I’ve sometimes wondered what it would be like to be a city transit bus driver. I actually have applied for such a position here in High Point. And I wondered how long it would take a person to go crazy after driving from wherever they store the buses, to the downtown transportation hub to the Oak Hollow Mall to that other place and another one…. and do that 15 or 20 times a day.
But I think I’m beginning to get the gist of it. Since May, I’ve made something like 15 trips across the country, driving a school bus. I average 550 miles a day, and it’s a five-day trip. I leave High Point, drive to either Paducah, Kentucky or Metropolis, Illinois on the first day. The second day takes me from there, across Missouri (St. Louis to Kansas City) and a stop in either Rock Port, Missouri, or Percival, Iowa. Then the third night’s stop is generally in Laramie, Wyoming. From there to Bliss, Idaho (just north of Twin Falls,) and then, depending on whether I’m going to Seattle or Portland, either somewhere near Ellensburg, Washington, or The Dalles, Oregon.
My point is that what would have, one year ago, been an exciting, once-in-a-lifetime journey has now become almost routine. Don’t get me wrong. I like it. But when I see that one lonely Conoco gas station, I know I’m near Elk Mountain, Wyoming. I know by name (almost) the folks who work at the Love’s Truck Stop in Wamsutter, Wyoming. My friend Ed, at the Amber Inn Motel in Bliss, Idaho, gives me a special rate, and we always have a good, old buddy-type conversation.
I can now drive from High Point, North Carolina to either Seattle or Portland without consulting a map. I do have my GPS on most of the time, because it tells me how many more miles to my night’s destination, or how long it’ll take me to get there.
Along the way, there’s spectacular scenery, some of which I’ve shared with you. There are also antelope, deer, prairie dogs, and large birds of prey. But much to my amazement, it is quickly becoming routine. But it’s a routine I can live with, particularly when I think of my life prior to this: in a radio station control room or production studio… or at my desk in the cubicle. No health benefits… I have to keep detailed records (which is not my strong suit) and compliance with DOT regulations about how many hours I can drive (11 in one day, with ten hours of rest.)
Many months ago, before I involuntarily became a single guy again, I applied to Greyhound. Well, they finally got around to understanding, provisionally, what a great guy I am, and sent me an invitation to interview with them in Charlotte on Tuesday. If I pass the first stage, then I go to some computer training classes, and a DOT physical. Then, if that goes well, it’s on to Greyhound University for two weeks, in Atlantic City, Dallas, or several other locations. There, I’ll be put up in a hotel with a roommate, I’ll get a per diem, and have intensive and, apparently, difficult school work: Class work, on-the-road driver training, and more. All while wearing a white dress shirt, black pants, black socks, black shoes, and a black tie. Seriously.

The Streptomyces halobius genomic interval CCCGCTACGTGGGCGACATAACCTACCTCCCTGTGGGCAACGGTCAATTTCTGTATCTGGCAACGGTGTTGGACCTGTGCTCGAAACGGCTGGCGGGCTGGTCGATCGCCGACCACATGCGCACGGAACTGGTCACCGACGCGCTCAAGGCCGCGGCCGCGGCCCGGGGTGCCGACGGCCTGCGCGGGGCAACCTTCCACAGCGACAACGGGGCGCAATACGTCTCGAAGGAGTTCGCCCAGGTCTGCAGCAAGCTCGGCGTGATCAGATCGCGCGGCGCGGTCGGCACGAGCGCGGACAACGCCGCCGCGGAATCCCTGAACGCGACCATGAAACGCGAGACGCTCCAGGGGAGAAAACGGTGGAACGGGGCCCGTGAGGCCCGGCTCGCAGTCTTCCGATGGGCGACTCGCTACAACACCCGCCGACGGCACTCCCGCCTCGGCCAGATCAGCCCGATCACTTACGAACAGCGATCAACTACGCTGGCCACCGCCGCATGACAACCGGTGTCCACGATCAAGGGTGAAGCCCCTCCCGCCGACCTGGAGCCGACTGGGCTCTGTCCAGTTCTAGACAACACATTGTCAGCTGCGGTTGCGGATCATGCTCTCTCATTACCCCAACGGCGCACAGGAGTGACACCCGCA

Then if I make the cut, I’ll be hired as a Greyhound bus driver.
Never, in a million years as a broadcaster, did I ever think that someday I’d wind up driving a Greyhound bus. And, of course, I can’t WAIT to meet the clientele… but that’s just me being an elitist. But I’ve heard horror stories. I’ve also heard horror stories about Greyhound customer service: rude drivers, nasty ticket agents, and all that. But I will never be a rude driver… I believe in top-notch customer service. Particularly if they allow you to take a thermos full of martinis to swig on every fifty or so miles.
In any case, my life over the next few months could become anything but routine.
Anyway, if that’s the next chapter in my life, well, so be it. I’ll tackle it with enthusiasm and verve. Not to mention vim and vigor. What the hell IS vim, anyway?
I’ll keep you posted.